Health Information Management

GERD yourself for coding digestive diseases in ICD-10-CM

HIM-HIPAA Insider, March 18, 2013

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Based on the prevalence of commercials for acid reflux remedies, you’d think the entire country suffered from some sort of digestive disease.

Maybe some of it comes from coders who are sick to their stomachs at the thought of the upcoming ICD-10-CM transition. Let’s look at some common digestive system diseases and see if we can decrease our worry level.

Take a look at GERD—gastro-esophageal reflux disease. ICD-9-CM offers one code: 530.81. ICD-10-CM includes two codes (but doesn’t include the abbreviation GERD):

  • K21.0, gastro-esophageal reflux disease with esophagitis
  • K21.9, gastro-esophageal reflux disease without esophagitis

The only difference is in ICD-10-CM, we need to know whether the patient has esophagitis, any inflammation, irritation, or swelling of the esophagus. Maybe physicians document that now, maybe they don’t.

If they don’t after the transition to ICD-10-CM, never fear. You don’t have to query (although it might not be a bad idea). You can default to K21.9, which includes esophageal reflux NOS.

Maybe you’ve worried yourself into a digestive ulcer. In both coding systems, we need to know the location and both break codes down into these four areas:

  • Gastric
  • Duodenal
  • Peptic
  • Gastrojejunal

Both ICD-9-CM and ICD-10-CM include specific codes for

  • Acute or chronic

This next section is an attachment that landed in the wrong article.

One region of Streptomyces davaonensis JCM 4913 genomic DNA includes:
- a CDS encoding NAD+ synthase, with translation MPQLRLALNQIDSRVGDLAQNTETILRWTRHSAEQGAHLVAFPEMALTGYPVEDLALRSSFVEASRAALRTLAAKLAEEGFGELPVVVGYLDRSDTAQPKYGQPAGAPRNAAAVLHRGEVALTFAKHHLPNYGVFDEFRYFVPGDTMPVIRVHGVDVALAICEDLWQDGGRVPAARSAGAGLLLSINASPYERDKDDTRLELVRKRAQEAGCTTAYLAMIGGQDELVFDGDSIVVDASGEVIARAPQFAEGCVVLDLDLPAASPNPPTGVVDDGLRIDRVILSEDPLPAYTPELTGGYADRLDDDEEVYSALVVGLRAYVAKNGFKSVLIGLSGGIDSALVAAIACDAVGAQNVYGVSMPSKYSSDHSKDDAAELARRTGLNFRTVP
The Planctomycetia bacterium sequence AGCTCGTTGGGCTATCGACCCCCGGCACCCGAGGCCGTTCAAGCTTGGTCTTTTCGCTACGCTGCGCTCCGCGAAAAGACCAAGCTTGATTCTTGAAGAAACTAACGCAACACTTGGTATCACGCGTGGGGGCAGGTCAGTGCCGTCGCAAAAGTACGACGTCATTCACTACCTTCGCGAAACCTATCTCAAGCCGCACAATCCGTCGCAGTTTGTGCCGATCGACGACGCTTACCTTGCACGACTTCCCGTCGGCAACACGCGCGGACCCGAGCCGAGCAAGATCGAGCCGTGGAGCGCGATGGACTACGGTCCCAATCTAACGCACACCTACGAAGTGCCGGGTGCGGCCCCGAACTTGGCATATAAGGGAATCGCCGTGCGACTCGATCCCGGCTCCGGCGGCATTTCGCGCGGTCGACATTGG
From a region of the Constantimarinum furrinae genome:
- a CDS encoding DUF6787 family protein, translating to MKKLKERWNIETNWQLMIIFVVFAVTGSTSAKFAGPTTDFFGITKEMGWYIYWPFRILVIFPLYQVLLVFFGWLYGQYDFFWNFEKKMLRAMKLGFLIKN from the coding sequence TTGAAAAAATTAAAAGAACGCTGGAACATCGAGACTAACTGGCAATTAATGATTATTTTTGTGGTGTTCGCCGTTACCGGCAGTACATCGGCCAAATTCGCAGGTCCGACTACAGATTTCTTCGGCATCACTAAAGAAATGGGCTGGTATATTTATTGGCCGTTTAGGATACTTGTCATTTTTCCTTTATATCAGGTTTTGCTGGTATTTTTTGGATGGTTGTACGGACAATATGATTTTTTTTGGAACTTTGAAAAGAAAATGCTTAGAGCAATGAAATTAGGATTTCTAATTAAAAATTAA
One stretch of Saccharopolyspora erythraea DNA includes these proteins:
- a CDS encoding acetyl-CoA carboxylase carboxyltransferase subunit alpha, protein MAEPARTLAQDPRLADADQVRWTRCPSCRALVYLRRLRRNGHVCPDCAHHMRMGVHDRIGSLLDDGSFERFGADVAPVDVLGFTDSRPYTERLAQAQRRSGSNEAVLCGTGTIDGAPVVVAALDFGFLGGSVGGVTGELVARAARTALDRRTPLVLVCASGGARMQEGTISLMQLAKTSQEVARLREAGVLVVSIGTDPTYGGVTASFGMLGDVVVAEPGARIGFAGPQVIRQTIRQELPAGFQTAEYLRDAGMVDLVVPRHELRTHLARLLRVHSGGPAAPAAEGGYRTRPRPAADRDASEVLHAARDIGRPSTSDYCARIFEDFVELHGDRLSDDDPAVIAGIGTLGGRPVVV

• With hemorrhage
  • With perforation
  • With hemorrhage and perforation
  • Without mention of hemorrhage or perforation

This is all very familiar. ICD-9-CM actually seems to require one piece of information ICD-10-CM does not: a character to identify without mention of obstruction or with obstruction.

This is easy. We need the same information, we’re coding to the same sites.

Things get a little more complicated when we look at Cronh’s disease. ICD-9-CM offers four codes in the 555 series (regional enteritis):

  • 555.0, small intestine
  • 555.1, large intestine
  • 555.2, small intestine with large intestine
  • 555.9, unspecified site

ICD-10-CM includes these four main categories:

  • K50.0, Crohn’s disease of small intestine
  • K50.1, Crohn’s disease of large intestine
  • K50.8, Crohn’s disease of both small and large intestine
  • K50.9, Crohn’s disease, unspecified

Each of those categories contains two main subcategories for without complications and with complications.

The subcategories for with complication include six additional codes to specify the complication. For example, for Crohn’s disease of the large intestine with complications, we would choose from:

  • K50.111, Crohn’s disease of large intestine with rectal bleeding
  • K50.112, Crohn’s disease of large intestine with intestinal obstruction
  • K50.113, Crohn’s disease of large intestine with fistula
  • K50.114, Crohn’s disease of large intestine with abscess
  • K50.118, Crohn’s disease of large intestine with other complication
  • K50.119, Crohn’s disease of large intestine with unspecified complications

We’re going to need a lot more information from the physicians before we can accurately code Crohn’s disease. If you code a large volume of cases for Crohn’s, start working with your physicians now to make sure they’re including the necessary additional information. Otherwise, you’re going to be sending them a lot of queries after October 1, 2014.

In the meantime, someone pass me an antacid.

This article originally appeared on the ICD-10 trainer blog.



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